Pope Benedict XVI has appointed Swiss microbiologist Werner Arber as the new president of the Vatican's scientific advisory body, the Pontifical Academy of Sciences. Arber, a Protestant, becomes the first non-Catholic to head the organization, which has roots dating back to the early 17th century. He succeeds Italian physicist Nicola Cabibbo, who died in August last year.
The academy is designed to keep the church up to date with the latest scientific advances and so help it avoid making the kind of errors that brought it into conflict with science in the past. Set up in its present form by Pope Pius XI in 1936, it consists of 80 distinguished scientists, both men and women, who have a variety of religious affiliations or are nonreligious and who include a significant number of Nobel Prize winners.
Arber, 81, of the University of Basel shared the Nobel Prize in 1978 for his discovery of restriction enzymes, proteins that cut genes into fragments and whose understanding could help combat hereditary diseases and cancer. He has been a member of the academy for 30 years, the last 15 of which have seen him serving on the body's council. He says he doesn't intend to make many changes to the running of the organization, maintaining that it succeeds in influencing the pope's views on science. He believes that the academy is most effective when its members get together to discuss the big scientific questions that most interest the Vatican, particularly in cosmology and biological evolution, noting that the church no longer adheres to a literalist interpretation of the biblical creation story. "I think that the church has views which are consistent with scientific knowledge," he says.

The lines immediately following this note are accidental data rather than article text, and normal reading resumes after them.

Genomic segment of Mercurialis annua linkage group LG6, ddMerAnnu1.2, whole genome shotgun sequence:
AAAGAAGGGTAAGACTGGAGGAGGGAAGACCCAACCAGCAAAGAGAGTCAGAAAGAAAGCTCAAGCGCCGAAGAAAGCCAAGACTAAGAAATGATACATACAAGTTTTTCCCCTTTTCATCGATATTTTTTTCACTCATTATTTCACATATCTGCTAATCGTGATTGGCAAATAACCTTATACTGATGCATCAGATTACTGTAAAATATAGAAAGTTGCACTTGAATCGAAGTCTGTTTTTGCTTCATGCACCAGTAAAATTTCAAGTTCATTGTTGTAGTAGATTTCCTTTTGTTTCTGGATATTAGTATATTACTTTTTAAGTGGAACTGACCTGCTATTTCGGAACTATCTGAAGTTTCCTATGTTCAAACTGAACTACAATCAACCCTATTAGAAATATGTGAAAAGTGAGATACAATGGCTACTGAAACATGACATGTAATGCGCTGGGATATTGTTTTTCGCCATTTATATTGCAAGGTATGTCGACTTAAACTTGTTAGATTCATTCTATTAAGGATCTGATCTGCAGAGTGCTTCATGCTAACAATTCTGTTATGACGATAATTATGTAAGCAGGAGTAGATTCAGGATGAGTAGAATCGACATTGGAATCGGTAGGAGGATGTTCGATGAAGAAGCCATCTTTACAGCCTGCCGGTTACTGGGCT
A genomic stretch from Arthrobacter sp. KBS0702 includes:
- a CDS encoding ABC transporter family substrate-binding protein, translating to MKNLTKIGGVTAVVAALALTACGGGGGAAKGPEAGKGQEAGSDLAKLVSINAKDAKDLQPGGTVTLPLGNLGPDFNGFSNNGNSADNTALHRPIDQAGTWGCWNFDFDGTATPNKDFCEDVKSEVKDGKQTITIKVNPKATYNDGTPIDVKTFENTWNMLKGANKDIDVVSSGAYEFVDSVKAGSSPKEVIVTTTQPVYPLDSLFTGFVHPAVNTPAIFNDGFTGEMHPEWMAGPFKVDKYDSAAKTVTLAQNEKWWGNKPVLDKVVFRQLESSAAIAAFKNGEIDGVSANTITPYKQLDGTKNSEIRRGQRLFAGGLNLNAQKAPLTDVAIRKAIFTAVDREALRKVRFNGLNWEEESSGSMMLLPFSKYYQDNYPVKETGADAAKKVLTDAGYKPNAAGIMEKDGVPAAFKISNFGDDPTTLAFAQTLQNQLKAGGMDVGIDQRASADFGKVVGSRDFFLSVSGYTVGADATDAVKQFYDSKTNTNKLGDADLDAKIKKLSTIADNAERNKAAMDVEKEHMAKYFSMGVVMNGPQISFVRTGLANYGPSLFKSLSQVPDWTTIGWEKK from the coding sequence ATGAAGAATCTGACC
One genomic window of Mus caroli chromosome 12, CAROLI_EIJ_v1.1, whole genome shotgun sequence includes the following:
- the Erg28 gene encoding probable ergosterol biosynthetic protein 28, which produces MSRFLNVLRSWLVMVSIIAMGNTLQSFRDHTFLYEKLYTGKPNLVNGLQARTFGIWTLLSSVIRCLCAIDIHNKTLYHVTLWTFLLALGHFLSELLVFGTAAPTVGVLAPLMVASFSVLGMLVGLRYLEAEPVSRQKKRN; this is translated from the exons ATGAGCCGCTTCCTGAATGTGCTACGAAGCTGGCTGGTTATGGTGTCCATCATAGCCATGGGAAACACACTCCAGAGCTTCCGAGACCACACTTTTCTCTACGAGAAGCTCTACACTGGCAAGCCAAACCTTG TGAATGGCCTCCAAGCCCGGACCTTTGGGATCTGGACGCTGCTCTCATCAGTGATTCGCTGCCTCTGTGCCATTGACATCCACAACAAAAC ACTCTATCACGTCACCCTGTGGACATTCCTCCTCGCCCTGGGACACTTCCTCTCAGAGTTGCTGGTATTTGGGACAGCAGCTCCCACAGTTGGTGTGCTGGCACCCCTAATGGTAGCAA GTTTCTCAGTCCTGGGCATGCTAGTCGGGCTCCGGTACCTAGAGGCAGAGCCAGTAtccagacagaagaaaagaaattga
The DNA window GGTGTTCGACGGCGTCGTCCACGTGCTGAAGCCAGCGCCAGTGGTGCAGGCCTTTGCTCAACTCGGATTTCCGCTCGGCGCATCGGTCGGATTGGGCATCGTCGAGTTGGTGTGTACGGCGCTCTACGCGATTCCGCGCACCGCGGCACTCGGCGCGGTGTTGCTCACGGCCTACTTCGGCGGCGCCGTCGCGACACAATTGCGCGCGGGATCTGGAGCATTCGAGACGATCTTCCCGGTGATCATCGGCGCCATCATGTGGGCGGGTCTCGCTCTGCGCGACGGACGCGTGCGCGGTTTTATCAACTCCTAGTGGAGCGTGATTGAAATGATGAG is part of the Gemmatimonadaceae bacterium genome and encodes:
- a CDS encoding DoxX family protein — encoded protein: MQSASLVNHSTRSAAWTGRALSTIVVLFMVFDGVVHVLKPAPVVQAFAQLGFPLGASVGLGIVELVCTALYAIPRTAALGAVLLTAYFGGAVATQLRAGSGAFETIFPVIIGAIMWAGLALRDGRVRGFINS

However, Arber admits that there are certain "taboo" topics for which the academy neither holds debates nor gives advice to the church. These include abortion and contraception. But he maintains that such topics are relatively few in number and points out that the pope has recently sought advice on one fairly delicate subject: the definition of death, or whether death should be defined in terms of what happens to the brain or to the heart.
Astrophysicist Martin Rees, a member of the academy and until recently president of the Royal Society in the U.K., describes Arber as "a very distinguished scientist and very suited to the role." He says that the academy has been effective in the past, particularly in providing advice to the pope on nuclear disarmament, but believes that it has lost its edge in recent years. "It has become less active in political and social issues," he says. "It could be more effective and better engage nonreligious members if its excellent scientific meetings weren't unduly influenced by the church and clerics."